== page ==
I went to sleep at 01:00.  The clock advanced another hour in increments of 20 minutes and this, of course, woke me up every time.

At 08:00, a quick shower and then downstairs for breakfast followed by a visit to the bridge where I sent my Spot position.

The weather was nice and crisp, very calm seas and scattered clouds with the sun hiding partially behind them at the horizon.  Even with such calm seas the rolling of the ship continues, albeit less than the previous days.

The radar showed the AIS of two vessels on our starboard.  One, the Ikan Kerapu could be faintly seen at the horizon and was 12NM at our four o’clock with destination Rotterdam.  The other one, the Stina Kosan, a tanker, was about 15NM at our three o’clock with destination Vlissingen on the river Schelde in the Netherlands.  We could no see her from our ship.

It is amazing what the AIS shows as details.  It is basically a transponder system that automatically identifies a vessel with all her characteristics.  Each commercial ship must have one and even smaller vessels, like sailboats and other motor yachts, have them installed.  On some of the sailboats that we have chartered in the Mediterranean, we had AIS and it helped us identify other yachts in our flotilla that were farther away.  My own sailboat does not have one yet, but it is on the list of upgrades, whenever I get to it.

The Navionics App on my iPhone shows that we are 558NM from Land’s End and the vessel’s chart plotter shows 560NM. We are doing about 17.5 Knots, which means another 32 hours to go before we see land.  Around 17:00 or 18:00 – based on current local time – tomorrow and depending on the conditions, we will be entering the Channel, one of the world’s busier waterways between Britain and France.

I found a whole stack of National Geographic magazines in a drawer of my cabin and started reading them until it was time for lunch.  The captain was by himself at the table and told me that the safety drill has been postponed until tomorrow.

He told me some stories of fires that have occurred under his watch on other vessels.  Some of the stories are quite interesting but, as they say, off the record.

The waves were more pronounced in the afternoon and the ships rolled and stomped harder. Weather is still good with broken skies and sun.  I wonder how I will feel when I get back on terra firma with my sea legs.  I remember that the first night in a hotel in St. Thomas, after a one-week crossing from Bermuda on a 45’ sailboat, I got up to go to the bathroom and, half asleep, just lost my balance completely and fell hitting the wall.

Nothing to do this afternoon but do my laundry and check the emails.

I realized that, during this whole trip I have mistakenly been calling our cook Sergio whereas his first name is Emilio.  He never corrected me when I called him Sergio and neither did the rest of the staff.  Well, I guess I must correct the records of the previous days and did apologize to him.  He thought it was funny.

Dinner was not seasonal at all; pork with sauerkraut.  OK, not everyday can be lamb on the grill.

Time to head for the cabin. The seas are calmer now and without whitecaps. I went up the bridge and sent out my Spot position.  400NM left now at the end of the day until we reach the U.K.

The clock was advanced another half hour while I was finishing up my daily report and just got the news that the safety drill is now postponed until Monday.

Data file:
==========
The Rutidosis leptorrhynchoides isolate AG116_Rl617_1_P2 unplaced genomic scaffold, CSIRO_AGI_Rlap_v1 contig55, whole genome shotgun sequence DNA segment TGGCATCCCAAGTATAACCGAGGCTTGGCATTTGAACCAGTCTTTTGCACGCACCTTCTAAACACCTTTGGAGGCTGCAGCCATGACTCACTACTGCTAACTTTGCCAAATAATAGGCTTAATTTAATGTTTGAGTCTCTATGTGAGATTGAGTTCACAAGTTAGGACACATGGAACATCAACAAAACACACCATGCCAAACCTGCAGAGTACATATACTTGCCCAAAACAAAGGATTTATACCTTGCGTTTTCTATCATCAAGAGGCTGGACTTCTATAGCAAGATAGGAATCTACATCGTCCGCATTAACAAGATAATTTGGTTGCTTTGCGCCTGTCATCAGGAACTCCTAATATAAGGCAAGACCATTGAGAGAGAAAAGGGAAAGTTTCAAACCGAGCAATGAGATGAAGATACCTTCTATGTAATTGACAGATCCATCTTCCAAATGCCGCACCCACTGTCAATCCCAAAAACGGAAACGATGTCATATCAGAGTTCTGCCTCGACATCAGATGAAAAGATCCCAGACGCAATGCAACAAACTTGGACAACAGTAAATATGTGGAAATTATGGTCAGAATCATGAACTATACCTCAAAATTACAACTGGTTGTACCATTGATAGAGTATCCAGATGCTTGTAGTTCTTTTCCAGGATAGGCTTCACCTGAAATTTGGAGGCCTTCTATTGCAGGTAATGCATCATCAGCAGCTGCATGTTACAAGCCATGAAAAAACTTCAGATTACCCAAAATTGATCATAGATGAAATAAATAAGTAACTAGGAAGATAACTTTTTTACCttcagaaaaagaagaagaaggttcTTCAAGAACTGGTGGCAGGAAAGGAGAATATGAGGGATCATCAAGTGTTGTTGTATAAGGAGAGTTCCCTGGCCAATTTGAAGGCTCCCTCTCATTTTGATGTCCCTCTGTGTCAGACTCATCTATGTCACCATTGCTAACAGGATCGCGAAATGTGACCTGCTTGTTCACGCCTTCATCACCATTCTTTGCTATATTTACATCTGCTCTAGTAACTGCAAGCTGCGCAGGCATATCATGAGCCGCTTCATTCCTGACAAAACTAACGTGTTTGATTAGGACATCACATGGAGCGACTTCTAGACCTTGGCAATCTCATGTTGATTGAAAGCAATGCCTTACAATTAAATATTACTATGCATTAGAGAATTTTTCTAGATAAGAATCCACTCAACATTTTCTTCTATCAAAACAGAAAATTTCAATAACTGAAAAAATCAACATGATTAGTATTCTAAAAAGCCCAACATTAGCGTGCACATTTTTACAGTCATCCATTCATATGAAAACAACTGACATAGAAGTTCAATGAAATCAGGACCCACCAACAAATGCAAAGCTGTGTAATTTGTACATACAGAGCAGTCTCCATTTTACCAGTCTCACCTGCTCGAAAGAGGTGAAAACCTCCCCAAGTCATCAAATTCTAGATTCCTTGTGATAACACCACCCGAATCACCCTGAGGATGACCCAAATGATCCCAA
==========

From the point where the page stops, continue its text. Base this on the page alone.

Bizarre as we should arrive Monday night at the pilot station on the river Schelde, near Antwerp.  Oh, and by the way, there is a chance the Belgian river pilots may go on strike.  Those darn Belgians…

The planned drill did not happen today.

Nighty night!


Sunset on the Atlantic

Just when I was about starting to believe that the earth was really flat and we would fall off the edge anytime, I saw the first seabirds flying around the ship; sure sign that we were getting close to land.
The GPS indeed showed that we were only 40NM away from the first small islands, just before Land’s End.

We started seeing more cargo ships at the horizon, some going to the New World others heading, like us, towards the Channel. The AIS identified them all with their names and destinations.
I had just come from lunch and sent out a very late Spot position. It was already 13:00 and I was exhausted after an awful night. At 04:00 I had almost given up on sleep and I must have gone through dozens and dozens of Solitaire and other card games on my iPhone when I finally surrendered, took a sleeping pill and, around 05:00 finally fell asleep. I woke up at 11:00, showered, got dressed and went down to the officers’ mess for lunch.

I chatted with the Second Mate, a short – a bit nerd looking – Croatian who, of course like all the others, was smoking a cigarette. I think that I must have had more than my fair share of second hand smoke during this trip. One wonders why European are still so addicted to cigarettes; way more than their American counterparts.
Reading the Runaway Jury by Grisham makes one think.

Getting closer to the UK, we saw more small fishing boats out there as well.
We should be in Antwerp tomorrow night barring a strike of the river pilots.

After writing a bit more in my cabin, I went back to the bridge and sat down with the First Mate who was now standing watch. We were entering the English Channel now and the fuel selector was switched over from regular fuel to the low sulphur variety. I noticed that I had phone connection on my mobile and fired off a SMS to my wife; “Message could not be delivered”. I tried again; same result. Well, in that case, let’s try to call. The phone rang on the other side and I got in her voicemail. Fortunately, she called me back right away. It was so good hearing her voice after these nine days on the ocean. She did send me a test SMS which I received but the reply, again, did not get out. However, I did receive, as soon as I was in phone range with the UK, a text message from some Republican PAC asking me to send money. Those darn politicians always have a way to find you.